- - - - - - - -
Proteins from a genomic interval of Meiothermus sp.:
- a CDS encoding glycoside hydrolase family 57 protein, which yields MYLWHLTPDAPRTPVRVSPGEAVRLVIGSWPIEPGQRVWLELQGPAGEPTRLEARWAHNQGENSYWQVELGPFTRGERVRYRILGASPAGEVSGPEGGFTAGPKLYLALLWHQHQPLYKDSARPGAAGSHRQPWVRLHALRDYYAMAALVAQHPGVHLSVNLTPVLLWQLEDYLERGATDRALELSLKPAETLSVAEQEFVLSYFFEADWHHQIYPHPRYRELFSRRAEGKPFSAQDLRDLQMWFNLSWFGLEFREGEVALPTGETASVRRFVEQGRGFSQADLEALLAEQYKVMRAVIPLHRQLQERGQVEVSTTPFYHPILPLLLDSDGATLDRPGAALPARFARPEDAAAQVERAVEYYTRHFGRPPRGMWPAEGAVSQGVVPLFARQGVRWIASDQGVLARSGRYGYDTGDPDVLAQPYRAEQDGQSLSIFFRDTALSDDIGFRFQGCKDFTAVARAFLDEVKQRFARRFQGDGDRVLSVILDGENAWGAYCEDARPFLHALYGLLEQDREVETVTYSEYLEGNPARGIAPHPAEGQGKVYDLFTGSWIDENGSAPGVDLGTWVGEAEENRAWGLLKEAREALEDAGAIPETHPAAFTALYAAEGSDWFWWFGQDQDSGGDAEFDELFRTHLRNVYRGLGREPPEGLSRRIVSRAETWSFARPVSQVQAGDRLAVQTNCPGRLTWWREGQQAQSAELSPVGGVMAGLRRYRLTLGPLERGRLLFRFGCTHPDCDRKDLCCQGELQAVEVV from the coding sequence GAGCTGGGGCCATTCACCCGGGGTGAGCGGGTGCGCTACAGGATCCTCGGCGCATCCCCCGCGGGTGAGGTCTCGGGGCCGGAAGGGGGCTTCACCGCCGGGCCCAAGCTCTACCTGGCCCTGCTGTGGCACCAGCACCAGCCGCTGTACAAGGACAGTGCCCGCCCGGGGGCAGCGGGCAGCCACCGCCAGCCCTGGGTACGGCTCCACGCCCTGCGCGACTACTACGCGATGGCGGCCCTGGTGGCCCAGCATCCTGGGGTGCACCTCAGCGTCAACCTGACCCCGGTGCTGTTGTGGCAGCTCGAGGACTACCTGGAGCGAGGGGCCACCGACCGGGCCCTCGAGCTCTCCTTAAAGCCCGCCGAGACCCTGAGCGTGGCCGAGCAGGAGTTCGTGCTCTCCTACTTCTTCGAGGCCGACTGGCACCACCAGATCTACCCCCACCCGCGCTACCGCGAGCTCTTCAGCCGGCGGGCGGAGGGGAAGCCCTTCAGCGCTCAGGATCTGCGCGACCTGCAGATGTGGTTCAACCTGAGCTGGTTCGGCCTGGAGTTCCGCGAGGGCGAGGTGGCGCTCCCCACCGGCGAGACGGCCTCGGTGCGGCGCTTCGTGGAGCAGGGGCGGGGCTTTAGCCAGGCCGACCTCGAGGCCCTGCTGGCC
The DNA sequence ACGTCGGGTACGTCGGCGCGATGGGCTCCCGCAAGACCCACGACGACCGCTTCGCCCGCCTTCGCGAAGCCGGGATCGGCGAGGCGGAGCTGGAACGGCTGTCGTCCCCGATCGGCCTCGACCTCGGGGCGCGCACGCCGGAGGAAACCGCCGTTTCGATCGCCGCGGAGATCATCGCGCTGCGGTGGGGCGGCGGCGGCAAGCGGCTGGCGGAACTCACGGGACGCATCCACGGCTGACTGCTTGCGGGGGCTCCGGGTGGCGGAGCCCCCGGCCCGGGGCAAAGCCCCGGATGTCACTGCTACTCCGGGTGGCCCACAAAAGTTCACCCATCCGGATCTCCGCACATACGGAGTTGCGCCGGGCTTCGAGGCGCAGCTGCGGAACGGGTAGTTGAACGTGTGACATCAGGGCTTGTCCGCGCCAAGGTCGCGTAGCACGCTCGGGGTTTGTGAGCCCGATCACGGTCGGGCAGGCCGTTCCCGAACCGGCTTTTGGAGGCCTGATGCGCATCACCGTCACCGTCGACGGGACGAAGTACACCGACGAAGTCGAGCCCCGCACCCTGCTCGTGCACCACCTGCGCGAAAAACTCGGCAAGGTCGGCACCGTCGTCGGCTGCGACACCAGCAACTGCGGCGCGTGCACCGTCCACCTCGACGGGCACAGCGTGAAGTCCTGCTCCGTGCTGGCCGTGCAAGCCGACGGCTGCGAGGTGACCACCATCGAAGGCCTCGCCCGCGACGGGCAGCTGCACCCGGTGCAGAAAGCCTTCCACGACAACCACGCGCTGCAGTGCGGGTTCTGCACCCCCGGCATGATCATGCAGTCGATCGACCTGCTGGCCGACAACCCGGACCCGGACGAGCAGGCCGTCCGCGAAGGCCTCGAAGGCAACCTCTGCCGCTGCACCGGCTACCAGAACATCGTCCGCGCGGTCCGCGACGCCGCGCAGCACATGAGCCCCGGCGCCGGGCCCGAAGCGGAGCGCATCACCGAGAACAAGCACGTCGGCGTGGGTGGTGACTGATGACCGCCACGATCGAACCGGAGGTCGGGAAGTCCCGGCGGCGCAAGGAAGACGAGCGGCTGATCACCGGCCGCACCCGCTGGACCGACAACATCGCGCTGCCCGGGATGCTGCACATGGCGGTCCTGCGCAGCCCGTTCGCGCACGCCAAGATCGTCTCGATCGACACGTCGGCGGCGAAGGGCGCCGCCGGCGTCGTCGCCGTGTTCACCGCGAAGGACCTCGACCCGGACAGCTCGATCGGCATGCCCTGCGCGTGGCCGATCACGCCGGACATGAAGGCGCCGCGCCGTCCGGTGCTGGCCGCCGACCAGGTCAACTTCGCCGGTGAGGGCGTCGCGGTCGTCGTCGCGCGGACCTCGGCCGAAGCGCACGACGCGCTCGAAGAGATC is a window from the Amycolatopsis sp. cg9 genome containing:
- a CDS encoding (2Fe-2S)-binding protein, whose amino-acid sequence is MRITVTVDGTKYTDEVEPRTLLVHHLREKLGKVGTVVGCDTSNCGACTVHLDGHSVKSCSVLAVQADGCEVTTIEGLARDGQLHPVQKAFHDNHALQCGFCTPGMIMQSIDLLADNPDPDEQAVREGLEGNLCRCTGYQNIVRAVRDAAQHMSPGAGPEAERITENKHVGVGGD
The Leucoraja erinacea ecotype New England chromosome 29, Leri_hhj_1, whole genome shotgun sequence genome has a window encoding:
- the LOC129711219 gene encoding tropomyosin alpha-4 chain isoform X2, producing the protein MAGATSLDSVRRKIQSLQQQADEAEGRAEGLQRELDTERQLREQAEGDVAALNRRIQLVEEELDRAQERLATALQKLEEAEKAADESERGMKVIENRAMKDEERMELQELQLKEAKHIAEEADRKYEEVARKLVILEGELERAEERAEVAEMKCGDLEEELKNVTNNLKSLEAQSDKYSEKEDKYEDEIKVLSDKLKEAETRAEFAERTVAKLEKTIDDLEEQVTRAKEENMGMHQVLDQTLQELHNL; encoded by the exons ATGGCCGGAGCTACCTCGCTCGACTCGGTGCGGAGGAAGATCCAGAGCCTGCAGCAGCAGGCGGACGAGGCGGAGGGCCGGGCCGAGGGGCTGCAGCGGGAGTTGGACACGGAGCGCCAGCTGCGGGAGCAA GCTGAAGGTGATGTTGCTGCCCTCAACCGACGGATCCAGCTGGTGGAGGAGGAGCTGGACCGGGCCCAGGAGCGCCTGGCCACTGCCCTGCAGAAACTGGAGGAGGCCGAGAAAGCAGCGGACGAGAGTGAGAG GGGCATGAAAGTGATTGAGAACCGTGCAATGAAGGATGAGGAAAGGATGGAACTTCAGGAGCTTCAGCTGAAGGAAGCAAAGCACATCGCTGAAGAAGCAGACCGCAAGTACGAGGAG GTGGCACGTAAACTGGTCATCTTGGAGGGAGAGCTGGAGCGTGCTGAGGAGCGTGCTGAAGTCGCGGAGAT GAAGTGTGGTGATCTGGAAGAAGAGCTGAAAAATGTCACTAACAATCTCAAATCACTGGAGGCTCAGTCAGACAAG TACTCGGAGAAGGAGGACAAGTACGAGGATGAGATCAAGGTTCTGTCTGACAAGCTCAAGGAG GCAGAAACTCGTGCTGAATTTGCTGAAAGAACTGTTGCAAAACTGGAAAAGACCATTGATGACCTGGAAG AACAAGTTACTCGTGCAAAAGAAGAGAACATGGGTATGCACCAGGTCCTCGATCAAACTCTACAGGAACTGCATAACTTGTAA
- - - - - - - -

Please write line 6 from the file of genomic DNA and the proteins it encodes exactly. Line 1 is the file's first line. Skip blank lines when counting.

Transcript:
- the LOC129711219 gene encoding tropomyosin alpha-4 chain isoform X2, producing the protein MAGATSLDSVRRKIQSLQQQADEAEGRAEGLQRELDTERQLREQAEGDVAALNRRIQLVEEELDRAQERLATALQKLEEAEKAADESERGMKVIENRAMKDEERMELQELQLKEAKHIAEEADRKYEEVARKLVILEGELERAEERAEVAEMKCGDLEEELKNVTNNLKSLEAQSDKYSEKEDKYEDEIKVLSDKLKEAETRAEFAERTVAKLEKTIDDLEEQVTRAKEENMGMHQVLDQTLQELHNL; encoded by the exons ATGGCCGGAGCTACCTCGCTCGACTCGGTGCGGAGGAAGATCCAGAGCCTGCAGCAGCAGGCGGACGAGGCGGAGGGCCGGGCCGAGGGGCTGCAGCGGGAGTTGGACACGGAGCGCCAGCTGCGGGAGCAA GCTGAAGGTGATGTTGCTGCCCTCAACCGACGGATCCAGCTGGTGGAGGAGGAGCTGGACCGGGCCCAGGAGCGCCTGGCCACTGCCCTGCAGAAACTGGAGGAGGCCGAGAAAGCAGCGGACGAGAGTGAGAG GGGCATGAAAGTGATTGAGAACCGTGCAATGAAGGATGAGGAAAGGATGGAACTTCAGGAGCTTCAGCTGAAGGAAGCAAAGCACATCGCTGAAGAAGCAGACCGCAAGTACGAGGAG GTGGCACGTAAACTGGTCATCTTGGAGGGAGAGCTGGAGCGTGCTGAGGAGCGTGCTGAAGTCGCGGAGAT GAAGTGTGGTGATCTGGAAGAAGAGCTGAAAAATGTCACTAACAATCTCAAATCACTGGAGGCTCAGTCAGACAAG TACTCGGAGAAGGAGGACAAGTACGAGGATGAGATCAAGGTTCTGTCTGACAAGCTCAAGGAG GCAGAAACTCGTGCTGAATTTGCTGAAAGAACTGTTGCAAAACTGGAAAAGACCATTGATGACCTGGAAG AACAAGTTACTCGTGCAAAAGAAGAGAACATGGGTATGCACCAGGTCCTCGATCAAACTCTACAGGAACTGCATAACTTGTAA